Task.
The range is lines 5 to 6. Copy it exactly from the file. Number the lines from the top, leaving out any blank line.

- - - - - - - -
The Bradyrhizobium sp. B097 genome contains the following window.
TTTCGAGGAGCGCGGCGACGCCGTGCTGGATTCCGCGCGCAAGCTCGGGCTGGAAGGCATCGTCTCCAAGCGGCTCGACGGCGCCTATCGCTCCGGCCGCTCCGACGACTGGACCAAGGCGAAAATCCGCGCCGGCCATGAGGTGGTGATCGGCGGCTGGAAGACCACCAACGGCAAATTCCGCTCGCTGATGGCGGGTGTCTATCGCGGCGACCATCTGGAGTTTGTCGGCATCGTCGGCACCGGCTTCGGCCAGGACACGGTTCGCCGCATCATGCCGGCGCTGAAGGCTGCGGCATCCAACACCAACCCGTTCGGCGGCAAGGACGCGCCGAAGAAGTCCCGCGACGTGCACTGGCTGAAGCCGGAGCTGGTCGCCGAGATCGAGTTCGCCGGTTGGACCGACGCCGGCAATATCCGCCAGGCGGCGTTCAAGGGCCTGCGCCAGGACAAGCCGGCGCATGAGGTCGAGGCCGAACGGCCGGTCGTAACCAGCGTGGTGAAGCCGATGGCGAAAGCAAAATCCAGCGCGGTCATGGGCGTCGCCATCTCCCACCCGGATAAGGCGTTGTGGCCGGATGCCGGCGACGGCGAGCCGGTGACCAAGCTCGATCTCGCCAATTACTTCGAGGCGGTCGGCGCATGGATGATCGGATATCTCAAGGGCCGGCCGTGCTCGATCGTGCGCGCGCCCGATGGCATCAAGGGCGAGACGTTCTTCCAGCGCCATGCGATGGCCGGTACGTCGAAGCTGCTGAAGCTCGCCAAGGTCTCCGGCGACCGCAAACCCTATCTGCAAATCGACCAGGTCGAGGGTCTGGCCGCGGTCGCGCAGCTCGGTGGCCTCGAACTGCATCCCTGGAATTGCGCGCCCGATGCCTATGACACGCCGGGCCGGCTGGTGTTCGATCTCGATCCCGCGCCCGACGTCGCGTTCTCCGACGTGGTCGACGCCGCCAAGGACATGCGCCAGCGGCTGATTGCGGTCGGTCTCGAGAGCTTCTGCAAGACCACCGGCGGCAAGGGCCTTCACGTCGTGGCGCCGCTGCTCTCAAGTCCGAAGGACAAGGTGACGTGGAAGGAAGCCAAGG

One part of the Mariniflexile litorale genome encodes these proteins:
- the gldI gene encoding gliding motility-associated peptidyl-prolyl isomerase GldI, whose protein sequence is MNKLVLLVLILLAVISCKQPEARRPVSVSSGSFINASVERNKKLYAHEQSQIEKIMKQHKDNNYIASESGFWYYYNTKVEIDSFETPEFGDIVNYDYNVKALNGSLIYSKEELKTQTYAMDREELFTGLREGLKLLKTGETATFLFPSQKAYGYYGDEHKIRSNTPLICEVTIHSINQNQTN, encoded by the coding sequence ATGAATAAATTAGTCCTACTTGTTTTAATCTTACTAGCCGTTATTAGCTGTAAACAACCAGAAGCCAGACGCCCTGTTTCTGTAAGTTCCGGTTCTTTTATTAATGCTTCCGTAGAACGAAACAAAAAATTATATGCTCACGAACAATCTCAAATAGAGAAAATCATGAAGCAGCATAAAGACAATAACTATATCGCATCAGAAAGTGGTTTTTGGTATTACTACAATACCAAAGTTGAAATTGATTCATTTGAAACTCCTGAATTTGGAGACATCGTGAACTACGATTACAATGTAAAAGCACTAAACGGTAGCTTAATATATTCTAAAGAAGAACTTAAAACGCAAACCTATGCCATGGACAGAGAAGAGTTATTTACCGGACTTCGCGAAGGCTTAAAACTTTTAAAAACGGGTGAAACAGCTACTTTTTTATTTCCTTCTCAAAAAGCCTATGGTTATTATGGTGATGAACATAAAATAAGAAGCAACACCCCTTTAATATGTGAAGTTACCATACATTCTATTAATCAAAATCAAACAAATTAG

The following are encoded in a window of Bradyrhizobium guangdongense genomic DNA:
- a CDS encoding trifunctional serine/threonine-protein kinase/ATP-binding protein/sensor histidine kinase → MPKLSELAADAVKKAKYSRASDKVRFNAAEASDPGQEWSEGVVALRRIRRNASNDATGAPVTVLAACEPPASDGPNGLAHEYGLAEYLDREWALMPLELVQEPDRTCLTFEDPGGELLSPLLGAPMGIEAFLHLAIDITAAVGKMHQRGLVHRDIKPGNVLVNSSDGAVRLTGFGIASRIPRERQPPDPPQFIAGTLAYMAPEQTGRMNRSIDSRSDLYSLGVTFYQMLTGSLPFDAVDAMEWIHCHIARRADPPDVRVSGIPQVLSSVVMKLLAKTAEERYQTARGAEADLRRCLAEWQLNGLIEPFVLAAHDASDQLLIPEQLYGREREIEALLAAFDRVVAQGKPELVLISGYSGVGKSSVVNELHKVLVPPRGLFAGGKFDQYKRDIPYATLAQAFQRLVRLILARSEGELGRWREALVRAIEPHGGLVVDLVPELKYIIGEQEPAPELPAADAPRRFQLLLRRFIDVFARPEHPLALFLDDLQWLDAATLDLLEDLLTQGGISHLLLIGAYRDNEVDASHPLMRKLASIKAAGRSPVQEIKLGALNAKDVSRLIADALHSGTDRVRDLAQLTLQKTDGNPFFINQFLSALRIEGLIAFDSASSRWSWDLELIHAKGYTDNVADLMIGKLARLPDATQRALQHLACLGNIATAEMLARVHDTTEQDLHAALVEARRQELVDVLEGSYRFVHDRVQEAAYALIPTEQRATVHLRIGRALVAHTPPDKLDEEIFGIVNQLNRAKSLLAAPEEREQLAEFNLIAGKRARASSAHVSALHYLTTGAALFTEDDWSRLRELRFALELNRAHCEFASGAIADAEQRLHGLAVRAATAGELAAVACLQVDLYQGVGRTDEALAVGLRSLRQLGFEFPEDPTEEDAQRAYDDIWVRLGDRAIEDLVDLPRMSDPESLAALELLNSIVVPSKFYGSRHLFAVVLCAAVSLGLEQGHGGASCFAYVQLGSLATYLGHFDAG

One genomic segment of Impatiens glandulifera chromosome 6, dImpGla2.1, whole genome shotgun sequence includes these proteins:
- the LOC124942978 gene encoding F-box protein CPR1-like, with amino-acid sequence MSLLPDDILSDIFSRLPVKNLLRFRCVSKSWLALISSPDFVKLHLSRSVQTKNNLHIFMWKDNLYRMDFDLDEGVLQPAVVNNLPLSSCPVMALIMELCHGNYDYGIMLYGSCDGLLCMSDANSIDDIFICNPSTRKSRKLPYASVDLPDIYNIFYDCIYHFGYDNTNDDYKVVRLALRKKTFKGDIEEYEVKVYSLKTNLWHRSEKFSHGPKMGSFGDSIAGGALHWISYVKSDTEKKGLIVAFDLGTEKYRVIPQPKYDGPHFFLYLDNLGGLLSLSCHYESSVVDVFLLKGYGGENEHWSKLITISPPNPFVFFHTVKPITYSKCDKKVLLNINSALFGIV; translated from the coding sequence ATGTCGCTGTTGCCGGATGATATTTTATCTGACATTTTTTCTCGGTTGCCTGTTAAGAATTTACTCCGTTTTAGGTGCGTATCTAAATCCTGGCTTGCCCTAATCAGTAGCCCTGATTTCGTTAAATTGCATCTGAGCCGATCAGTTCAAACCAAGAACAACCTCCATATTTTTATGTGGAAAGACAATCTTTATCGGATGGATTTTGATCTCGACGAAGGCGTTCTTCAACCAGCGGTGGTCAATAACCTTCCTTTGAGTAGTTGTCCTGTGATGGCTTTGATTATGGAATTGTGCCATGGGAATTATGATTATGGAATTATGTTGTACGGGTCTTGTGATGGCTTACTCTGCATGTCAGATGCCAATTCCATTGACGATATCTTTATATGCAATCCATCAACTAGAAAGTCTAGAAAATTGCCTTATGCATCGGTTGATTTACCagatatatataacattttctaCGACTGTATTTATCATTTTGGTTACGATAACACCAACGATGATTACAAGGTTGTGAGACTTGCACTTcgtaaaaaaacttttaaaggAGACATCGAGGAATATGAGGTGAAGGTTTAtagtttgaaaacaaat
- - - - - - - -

The following are encoded in a window of Bradyrhizobium guangdongense genomic DNA:
- a CDS encoding trifunctional serine/threonine-protein kinase/ATP-binding protein/sensor histidine kinase → MPKLSELAADAVKKAKYSRASDKVRFNAAEASDPGQEWSEGVVALRRIRRNASNDATGAPVTVLAACEPPASDGPNGLAHEYGLAEYLDREWALMPLELVQEPDRTCLTFEDPGGELLSPLLGAPMGIEAFLHLAIDITAAVGKMHQRGLVHRDIKPGNVLVNSSDGAVRLTGFGIASRIPRERQPPDPPQFIAGTLAYMAPEQTGRMNRSIDSRSDLYSLGVTFYQMLTGSLPFDAVDAMEWIHCHIARRADPPDVRVSGIPQVLSSVVMKLLAKTAEERYQTARGAEADLRRCLAEWQLNGLIEPFVLAAHDASDQLLIPEQLYGREREIEALLAAFDRVVAQGKPELVLISGYSGVGKSSVVNELHKVLVPPRGLFAGGKFDQYKRDIPYATLAQAFQRLVRLILARSEGELGRWREALVRAIEPHGGLVVDLVPELKYIIGEQEPAPELPAADAPRRFQLLLRRFIDVFARPEHPLALFLDDLQWLDAATLDLLEDLLTQGGISHLLLIGAYRDNEVDASHPLMRKLASIKAAGRSPVQEIKLGALNAKDVSRLIADALHSGTDRVRDLAQLTLQKTDGNPFFINQFLSALRIEGLIAFDSASSRWSWDLELIHAKGYTDNVADLMIGKLARLPDATQRALQHLACLGNIATAEMLARVHDTTEQDLHAALVEARRQELVDVLEGSYRFVHDRVQEAAYALIPTEQRATVHLRIGRALVAHTPPDKLDEEIFGIVNQLNRAKSLLAAPEEREQLAEFNLIAGKRARASSAHVSALHYLTTGAALFTEDDWSRLRELRFALELNRAHCEFASGAIADAEQRLHGLAVRAATAGELAAVACLQVDLYQGVGRTDEALAVGLRSLRQLGFEFPEDPTEEDAQRAYDDIWVRLGDRAIEDLVDLPRMSDPESLAALELLNSIVVPSKFYGSRHLFAVVLCAAVSLGLEQGHGGASCFAYVQLGSLATYLGHFDAG